The couple, who had just had twins, thought everything was on track when their mortgage application was approved and the closing for their new Virginia home was scheduled.
But when the bank learned that the wife was on maternity leave, the lender — FirstBank — reversed its decision, denied the loan, and caused the wife and infant twins to move in with her parents. There wasn’t enough space, so her husband moved to an apartment with their 3-year-old.
Despite the fact that three-quarters of American moms are in the labor force, securing a mortgage while on maternity leave or pregnant is “a significant challenge and producing a steady flow of complaints,” even though the practice violates federal law, said Bryan Greene, HUD’s general deputy assistant secretary for fair housing and equal opportunity.
The U.S. Department of Housing and Urban Development launched 15 maternity leave discrimination investigations this year, part of a pattern that has the federal agency investigating 173 allegations against lenders since 2010, Greene said.
In the latest case, FirstBank Mortgage Partners will pay $35,000 to settle allegations that it violated the Fair Housing Act when it denied a mortgage loan to the couple because the mother was on maternity leave, though she planned on returning to work outside the home.
Both the Justice Department and HUD have settled with — and levied monetary penalties against — a number of lenders, including Bank of America, PNC Mortgage, Cornerstone Mortgage and MGIC. The MGIC settlement in 2012, involved 70 women, led to a $511,250 compensation fund for the alleged discrimination victims and a $38,750 civil penalty.
“The birth of a child or children should be a happy time for a family. But in many instances, we find lenders just stop dead at the word ‘pregnancy’ or ‘maternity leave,'” Greene said. “And in many instances women are planning to go back to work, but lenders don’t make those inquires. They go on the assumptions that women won’t return to work.”
The banks, who denied any wrongdoing as part of the settlement, argue that there will be a loss of income during maternity leave and that women may not return to work.
But that assumption is “antiquated, ridiculous and just not true,” said Kristin Rowe-Finkbeiner, executive director of MomsRising, a Seattle-based national advocacy group with more than a 1 million members.
Her organization is working with HUD to combat the practice. The group is asking members to write in if they experience lending discrimination. The reports will then be sent to HUD.
“America is just waking up to the fact that moms are in the labor force and we are in the labor force to stay,” said Rowe-Finkbeiner. “There’s a myth that moms are not as committed to work as Dads,” she said. “But, this is not the ‘Mad Men’ era with Betty Draper at home. Today women are very much equal if not more so in putting a roof over their children’s heads and food on the table.”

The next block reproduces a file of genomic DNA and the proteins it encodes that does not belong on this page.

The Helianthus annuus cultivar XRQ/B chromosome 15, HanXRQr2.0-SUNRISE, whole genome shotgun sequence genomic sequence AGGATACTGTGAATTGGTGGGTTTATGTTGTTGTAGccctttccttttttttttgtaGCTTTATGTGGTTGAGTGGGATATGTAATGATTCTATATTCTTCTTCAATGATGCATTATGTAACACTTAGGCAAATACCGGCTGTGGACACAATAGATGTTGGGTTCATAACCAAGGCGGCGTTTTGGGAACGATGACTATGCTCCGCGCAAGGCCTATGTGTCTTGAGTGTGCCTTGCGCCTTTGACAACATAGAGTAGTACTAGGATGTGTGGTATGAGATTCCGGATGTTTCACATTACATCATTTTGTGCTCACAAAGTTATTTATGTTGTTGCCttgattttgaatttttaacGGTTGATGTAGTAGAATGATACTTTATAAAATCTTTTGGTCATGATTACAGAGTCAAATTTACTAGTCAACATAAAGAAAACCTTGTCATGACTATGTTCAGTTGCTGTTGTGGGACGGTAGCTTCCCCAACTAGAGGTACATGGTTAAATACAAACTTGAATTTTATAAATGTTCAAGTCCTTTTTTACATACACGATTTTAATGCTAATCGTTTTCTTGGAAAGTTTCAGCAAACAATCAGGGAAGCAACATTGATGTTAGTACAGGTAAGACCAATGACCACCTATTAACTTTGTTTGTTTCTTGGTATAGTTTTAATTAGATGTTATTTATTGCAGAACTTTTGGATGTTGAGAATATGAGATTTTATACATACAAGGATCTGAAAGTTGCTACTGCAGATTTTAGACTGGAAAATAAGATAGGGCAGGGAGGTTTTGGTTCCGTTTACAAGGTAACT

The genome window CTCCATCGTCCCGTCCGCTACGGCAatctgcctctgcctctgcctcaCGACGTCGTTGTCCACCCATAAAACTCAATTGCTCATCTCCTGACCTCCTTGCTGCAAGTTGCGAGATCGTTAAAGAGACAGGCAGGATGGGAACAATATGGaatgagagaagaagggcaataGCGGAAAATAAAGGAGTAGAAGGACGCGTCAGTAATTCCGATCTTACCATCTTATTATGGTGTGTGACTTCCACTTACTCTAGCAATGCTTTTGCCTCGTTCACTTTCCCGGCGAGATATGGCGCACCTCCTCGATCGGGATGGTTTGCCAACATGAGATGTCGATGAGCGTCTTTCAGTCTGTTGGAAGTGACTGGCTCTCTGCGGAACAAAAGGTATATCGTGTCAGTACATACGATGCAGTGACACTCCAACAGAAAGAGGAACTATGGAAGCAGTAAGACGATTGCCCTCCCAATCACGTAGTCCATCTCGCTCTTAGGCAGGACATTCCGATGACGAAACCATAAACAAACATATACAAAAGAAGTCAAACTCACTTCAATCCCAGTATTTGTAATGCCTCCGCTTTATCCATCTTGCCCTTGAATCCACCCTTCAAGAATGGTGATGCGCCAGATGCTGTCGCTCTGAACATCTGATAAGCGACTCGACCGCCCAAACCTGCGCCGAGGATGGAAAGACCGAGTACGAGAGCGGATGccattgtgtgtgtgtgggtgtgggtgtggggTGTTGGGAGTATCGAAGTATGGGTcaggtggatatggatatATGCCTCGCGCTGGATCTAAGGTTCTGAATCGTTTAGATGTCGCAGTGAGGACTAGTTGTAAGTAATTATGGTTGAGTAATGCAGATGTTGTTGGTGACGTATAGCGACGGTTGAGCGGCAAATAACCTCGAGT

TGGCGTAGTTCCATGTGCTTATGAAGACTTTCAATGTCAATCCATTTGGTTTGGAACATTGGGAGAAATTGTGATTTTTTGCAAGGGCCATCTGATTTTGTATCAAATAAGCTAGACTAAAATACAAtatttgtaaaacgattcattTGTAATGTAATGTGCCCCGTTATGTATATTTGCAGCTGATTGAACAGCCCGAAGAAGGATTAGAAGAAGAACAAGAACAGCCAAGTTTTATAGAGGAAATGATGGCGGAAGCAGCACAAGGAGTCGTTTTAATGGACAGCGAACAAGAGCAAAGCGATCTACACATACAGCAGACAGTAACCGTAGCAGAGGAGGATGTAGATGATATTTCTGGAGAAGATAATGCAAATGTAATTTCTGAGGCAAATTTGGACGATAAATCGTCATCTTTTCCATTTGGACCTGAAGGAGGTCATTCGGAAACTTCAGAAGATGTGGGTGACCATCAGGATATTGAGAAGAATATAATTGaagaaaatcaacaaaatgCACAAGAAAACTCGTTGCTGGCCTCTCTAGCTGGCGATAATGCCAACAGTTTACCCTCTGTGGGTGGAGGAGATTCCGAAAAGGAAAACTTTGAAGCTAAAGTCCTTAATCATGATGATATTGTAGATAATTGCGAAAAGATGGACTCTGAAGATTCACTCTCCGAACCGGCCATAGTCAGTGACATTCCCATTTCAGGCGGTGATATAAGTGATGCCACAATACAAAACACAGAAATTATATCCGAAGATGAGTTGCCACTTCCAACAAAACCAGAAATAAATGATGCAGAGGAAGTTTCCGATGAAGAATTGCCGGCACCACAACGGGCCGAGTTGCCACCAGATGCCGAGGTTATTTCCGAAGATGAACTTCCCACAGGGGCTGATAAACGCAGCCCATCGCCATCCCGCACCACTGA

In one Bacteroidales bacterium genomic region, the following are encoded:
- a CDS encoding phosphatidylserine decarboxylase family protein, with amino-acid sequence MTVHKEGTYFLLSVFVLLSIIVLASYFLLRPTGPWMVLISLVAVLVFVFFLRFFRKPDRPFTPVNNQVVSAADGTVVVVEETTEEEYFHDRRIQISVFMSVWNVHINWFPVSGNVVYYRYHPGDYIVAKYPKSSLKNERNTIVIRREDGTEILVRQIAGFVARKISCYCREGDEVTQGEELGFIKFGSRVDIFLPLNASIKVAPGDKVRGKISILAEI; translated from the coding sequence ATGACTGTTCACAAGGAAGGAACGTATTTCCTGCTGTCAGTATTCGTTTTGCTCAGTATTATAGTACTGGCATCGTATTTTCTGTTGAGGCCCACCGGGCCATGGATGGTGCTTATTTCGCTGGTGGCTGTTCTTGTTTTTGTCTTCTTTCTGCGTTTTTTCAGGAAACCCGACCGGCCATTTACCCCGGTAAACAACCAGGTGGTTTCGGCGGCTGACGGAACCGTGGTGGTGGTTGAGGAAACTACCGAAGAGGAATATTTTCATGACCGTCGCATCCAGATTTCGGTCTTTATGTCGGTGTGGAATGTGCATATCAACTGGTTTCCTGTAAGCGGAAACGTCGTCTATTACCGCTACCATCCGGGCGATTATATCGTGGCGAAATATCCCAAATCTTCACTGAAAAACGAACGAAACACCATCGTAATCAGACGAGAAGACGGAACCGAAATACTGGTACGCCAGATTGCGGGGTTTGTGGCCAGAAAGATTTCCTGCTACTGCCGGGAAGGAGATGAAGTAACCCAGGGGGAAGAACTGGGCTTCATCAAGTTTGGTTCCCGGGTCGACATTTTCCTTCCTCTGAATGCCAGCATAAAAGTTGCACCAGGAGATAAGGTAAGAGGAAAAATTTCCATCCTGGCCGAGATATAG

She said her organization hears about mortgage discrimination against women on maternity leave “with a degree regularity that is stunningly awful.”
And that banks need to understand that “most families can’t afford to have a full-time parent.”
Today, 50 percent of women return to work within three months after giving birth to their first child, she said. More than 70 percent of mothers with young children are in the workforce and four in ten mothers are the sole or primary breadwinner for their families.
“It’s going to take enforcement to help make the change with lenders,” said Rowe-Finkbeiner. “We need to really start talking about what the modern family looks like.”
On their Web site, Linda Falcão, a civil rights attorney and mother of three from Pennsylvania who was one of the first people to raise the issue, said a bank told her family they had to write a “motivational letter” explaining “why we wanted the house, and discussing, among other things, our family planning.”
“After asking two separate mortgage reps to be excused from this aspect of the process (and being refused), and after telling them I thought it was illegal (they didn’t seem to care) I was inspired to write a satirical letter about what ‘was brewing in my uterus’ that I’ve published on a blog and shared with friends,” she said.
Falcão said she did not send the mocking letter to the bank.
“We really needed the new house, having sold our old one at that point, so we wrote them a very bland letter stating, among other things, that we did not plan to change our family size.”
They got the loan. But after the closing, she filed a Fair Housing Act complaint with HUD, who launched an investigation.
“I took a lot of satisfaction in writing the letter — and it got a lot of laughs from my friends and family. But the truth is that I felt genuinely humiliated and demeaned to have to discuss, with a total stranger, whether my husband and I were going to have more children or not. I didn’t then, and don’t now, think it’s any of their business.. Would you want to talk about your own reproductive plans with a stranger, especially one who was going to judge whether they were ‘acceptable’ or not?”